The previous night we had unknowingly missed the Mountain Tapir that had recently been visiting a salt lick near the dining hall (originally it had been spotted eating fresh shoots in the garden, until Mitch wisely purchased a salt lick from an agricultural store, which it quickly found and had been frequenting early each night). This magnificent and enormous mammal of the subtropical and temperate forest and paramo is almost impossible to see as it's mostly nocturnal and prefers dense and overgrown habitat; it's a little skiddish after centuries of being hunted, too. Amazingly, after an hour of waiting in the dark, Aimee and I were stunned to see a female Mountain Tapir emerge cautiously from the forest into the moonlit driveway and amble over to the salt lick, where it gently partook of this most essential mineral. Fully upright the tapir was about as tall as Aimee with long legs, a massive frame, and an out-of-this-world head complete with Mickey Mouse ears and a heavily protruding upper lip. I'm not sure what Mitch and Carmen's plans are regarding the animal and whether they plan on promoting it, but for Aimee and I it was no doubt a once-in-a-lifetime opportunity to see a wild Mountain Tapir.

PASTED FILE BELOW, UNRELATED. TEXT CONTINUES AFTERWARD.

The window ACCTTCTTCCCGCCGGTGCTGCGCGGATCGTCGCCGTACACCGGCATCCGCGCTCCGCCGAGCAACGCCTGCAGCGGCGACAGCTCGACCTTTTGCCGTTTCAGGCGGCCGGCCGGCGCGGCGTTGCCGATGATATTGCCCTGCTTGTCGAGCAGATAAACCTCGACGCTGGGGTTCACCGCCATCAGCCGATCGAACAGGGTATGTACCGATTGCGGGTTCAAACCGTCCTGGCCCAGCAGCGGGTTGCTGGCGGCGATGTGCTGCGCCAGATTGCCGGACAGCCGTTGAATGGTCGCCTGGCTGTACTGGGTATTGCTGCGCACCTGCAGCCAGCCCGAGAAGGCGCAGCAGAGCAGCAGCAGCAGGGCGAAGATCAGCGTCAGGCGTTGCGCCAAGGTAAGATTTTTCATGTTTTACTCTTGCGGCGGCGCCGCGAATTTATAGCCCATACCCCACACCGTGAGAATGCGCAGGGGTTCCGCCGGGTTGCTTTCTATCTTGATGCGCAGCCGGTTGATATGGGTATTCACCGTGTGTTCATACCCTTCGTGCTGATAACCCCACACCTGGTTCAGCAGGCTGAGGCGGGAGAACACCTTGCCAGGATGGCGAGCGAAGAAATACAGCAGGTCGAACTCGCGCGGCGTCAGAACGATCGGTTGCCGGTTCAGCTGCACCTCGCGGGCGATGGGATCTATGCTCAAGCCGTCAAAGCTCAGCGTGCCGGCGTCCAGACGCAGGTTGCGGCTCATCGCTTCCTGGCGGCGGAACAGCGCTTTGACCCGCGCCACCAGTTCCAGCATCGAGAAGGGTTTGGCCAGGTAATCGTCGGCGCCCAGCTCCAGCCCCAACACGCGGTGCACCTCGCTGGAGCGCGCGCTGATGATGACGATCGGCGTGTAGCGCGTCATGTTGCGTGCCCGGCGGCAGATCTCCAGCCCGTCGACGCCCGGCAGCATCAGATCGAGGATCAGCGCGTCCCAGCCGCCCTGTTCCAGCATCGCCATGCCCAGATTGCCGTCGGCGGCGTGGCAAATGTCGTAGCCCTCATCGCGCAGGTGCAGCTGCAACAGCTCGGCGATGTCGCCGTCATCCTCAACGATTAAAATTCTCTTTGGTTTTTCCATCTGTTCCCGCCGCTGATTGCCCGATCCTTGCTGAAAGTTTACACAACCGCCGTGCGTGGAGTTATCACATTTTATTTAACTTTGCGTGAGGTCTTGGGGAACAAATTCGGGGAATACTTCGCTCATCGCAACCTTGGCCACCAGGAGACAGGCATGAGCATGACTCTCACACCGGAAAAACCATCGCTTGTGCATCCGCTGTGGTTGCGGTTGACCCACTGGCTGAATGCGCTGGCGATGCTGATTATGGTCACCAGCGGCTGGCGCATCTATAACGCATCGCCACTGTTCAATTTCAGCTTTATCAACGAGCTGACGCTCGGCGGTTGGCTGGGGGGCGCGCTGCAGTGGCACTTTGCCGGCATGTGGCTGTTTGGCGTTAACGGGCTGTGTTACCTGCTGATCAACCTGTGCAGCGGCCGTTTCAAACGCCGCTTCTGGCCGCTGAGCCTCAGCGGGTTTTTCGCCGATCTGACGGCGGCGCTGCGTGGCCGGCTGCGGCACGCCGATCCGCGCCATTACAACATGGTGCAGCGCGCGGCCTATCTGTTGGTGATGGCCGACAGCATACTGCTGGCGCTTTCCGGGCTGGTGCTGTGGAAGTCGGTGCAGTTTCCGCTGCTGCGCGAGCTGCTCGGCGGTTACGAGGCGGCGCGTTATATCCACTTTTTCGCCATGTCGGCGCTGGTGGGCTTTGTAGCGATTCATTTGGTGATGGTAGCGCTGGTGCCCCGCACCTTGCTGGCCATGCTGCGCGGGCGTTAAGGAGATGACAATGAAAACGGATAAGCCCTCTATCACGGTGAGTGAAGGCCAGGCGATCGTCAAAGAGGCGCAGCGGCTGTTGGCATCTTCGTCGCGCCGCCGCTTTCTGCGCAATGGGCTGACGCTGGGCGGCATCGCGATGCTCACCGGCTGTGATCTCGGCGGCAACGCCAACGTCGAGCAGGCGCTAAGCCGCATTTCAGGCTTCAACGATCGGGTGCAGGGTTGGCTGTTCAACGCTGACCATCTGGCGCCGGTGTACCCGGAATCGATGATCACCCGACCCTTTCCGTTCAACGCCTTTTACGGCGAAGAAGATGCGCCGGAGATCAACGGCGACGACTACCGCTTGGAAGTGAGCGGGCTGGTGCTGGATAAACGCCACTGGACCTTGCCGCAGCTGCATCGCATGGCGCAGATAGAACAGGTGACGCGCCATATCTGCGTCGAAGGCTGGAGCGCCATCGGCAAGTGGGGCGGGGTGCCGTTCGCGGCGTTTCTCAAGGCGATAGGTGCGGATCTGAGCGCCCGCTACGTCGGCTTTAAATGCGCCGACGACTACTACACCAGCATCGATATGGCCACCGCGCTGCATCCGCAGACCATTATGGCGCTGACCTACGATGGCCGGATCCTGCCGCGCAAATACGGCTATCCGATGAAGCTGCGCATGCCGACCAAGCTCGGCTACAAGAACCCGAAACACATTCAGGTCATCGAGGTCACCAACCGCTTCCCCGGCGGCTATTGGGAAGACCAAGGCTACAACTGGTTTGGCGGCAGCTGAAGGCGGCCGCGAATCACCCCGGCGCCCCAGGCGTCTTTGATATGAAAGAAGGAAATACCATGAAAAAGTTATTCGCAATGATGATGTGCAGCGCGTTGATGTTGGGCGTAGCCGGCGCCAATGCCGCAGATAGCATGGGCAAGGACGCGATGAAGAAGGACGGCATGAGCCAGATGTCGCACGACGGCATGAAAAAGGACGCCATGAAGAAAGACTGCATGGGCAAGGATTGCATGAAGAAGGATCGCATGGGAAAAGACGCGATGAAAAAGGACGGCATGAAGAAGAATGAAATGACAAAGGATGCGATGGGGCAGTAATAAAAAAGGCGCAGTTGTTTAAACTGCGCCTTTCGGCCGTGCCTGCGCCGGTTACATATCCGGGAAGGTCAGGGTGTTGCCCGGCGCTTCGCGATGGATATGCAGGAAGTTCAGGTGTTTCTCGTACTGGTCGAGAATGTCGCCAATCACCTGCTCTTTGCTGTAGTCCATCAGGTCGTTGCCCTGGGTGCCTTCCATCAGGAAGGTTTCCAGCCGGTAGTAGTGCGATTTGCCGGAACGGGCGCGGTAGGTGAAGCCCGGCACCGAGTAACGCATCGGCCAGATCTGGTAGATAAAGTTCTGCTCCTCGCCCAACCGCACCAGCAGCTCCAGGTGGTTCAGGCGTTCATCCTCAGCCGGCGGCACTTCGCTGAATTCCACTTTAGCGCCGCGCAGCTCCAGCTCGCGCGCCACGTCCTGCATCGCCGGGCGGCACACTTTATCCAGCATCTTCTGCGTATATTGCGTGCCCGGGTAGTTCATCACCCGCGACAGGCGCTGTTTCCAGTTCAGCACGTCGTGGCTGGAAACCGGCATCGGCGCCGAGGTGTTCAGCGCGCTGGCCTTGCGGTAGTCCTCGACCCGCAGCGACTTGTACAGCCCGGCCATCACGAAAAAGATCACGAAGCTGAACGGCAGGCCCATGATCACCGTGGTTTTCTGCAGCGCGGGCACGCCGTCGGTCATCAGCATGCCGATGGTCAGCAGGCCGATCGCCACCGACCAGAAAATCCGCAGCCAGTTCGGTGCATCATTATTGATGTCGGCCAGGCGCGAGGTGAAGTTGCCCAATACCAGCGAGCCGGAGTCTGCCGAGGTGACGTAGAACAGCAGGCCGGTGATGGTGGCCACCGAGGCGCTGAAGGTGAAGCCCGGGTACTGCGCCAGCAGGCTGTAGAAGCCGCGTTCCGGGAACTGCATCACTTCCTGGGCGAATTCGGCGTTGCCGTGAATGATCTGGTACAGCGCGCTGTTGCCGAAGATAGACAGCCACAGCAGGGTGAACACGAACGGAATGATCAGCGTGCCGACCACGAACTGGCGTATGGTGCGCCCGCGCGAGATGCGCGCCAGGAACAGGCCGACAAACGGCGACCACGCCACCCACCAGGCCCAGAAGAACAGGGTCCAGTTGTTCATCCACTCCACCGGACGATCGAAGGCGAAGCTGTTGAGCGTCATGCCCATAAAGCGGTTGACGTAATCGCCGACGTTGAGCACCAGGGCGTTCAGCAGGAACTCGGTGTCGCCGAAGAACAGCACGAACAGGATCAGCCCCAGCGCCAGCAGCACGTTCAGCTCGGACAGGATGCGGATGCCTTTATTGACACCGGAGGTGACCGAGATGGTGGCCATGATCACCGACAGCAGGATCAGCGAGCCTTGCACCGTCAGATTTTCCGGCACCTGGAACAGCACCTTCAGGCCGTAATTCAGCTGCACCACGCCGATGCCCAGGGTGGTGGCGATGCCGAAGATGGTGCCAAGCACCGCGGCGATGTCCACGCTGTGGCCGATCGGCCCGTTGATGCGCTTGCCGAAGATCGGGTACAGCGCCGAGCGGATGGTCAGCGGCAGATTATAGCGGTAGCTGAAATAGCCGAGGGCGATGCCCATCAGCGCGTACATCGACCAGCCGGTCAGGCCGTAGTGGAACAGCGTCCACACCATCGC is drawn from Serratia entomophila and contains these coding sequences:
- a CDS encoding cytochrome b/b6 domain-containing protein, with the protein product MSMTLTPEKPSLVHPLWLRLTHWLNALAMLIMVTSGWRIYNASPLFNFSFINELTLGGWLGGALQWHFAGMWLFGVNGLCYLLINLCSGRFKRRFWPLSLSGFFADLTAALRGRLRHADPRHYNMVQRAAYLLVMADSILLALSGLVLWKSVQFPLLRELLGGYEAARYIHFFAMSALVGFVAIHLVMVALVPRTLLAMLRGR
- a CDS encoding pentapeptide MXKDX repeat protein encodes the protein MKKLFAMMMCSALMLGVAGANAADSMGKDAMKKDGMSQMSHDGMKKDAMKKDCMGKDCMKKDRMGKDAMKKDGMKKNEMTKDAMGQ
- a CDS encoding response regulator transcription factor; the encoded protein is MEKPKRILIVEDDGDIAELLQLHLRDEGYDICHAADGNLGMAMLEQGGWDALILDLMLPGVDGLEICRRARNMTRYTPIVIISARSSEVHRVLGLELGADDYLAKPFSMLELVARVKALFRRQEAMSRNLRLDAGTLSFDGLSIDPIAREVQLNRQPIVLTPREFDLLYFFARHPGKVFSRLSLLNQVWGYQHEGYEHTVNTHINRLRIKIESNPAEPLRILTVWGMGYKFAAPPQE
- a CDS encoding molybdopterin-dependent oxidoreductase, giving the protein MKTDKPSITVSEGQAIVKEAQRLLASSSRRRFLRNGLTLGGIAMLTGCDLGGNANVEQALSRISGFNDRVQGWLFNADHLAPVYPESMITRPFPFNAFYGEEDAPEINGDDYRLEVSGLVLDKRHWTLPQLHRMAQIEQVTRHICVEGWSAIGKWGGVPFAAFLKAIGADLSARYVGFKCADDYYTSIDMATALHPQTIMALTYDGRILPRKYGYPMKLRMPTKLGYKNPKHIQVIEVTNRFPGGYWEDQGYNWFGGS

We spent the following morning at the Guacamayos Ridge Trail (there is more on this visit in the next post), but returned a little earlier than usual to do some more birding along entrance road to the lodge. After lunch, we spent another hour at the hummingbird feeders, enjoying several active flocks that came through despite the sunny early afternoon weather. A male Barred Becard was the highlight for me, but a pair of Streaked Tuftedcheeks were certainly the most obliging as they took a rare break from foraging in clumps of dead leaves to pose for this photograph. What a pair, and what a place to visit.

Notable birds seen: Broad-Winged Hawk, Wattled Guan, Red-Billed Parrot, Rufous-Bellied Nighthawk, Band-Winged Nightjar, Tawny-Bellied Hermit, Green Violetear, Bronzy Inca, Golden-Headed Quetzal, Masked Trogon, Highland Motmot, Emerald Toucanet, Crimson-Mantled Woodpecker, Yellow-Vented Woodpecker, Streaked Tuftedcheek, Pearled Treerunner, Tyrannine Woodcreeper, Olive-Backed Woodcreeper, Montane Woodcreeper, Long-Tailed Antbird, Chestnut-Crowned Antpitta, White-Bellied Antpitta, Ashy-Headed Tyrannulet, White-Crested Elaenia, Rufous-Breasted Flycatcher, Variegated Bristle-Tyrant, Rufous-Crowned Tody-Flycatcher, Flavescent Flycatcher, Golden-Crowned Flycatcher, Barred Becard, Andean Cock-of-the-Rock, Black-Billed Peppershrike, Andean Solitaire, Pale-Eyed Thrush, Black-Billed Thrush, Fawn-Breasted Tanager, Blue-Naped Chlorophonia, Golden-Rumped Euphonia, Golden-Naped Tanager, Black-Capped Tanager, Chestnut-Capped Brush-Finch.

1 comment:

Yann Kolbeinsson said...

Reading this makes me want to go back right now!! Always a pleasure to read your blogs.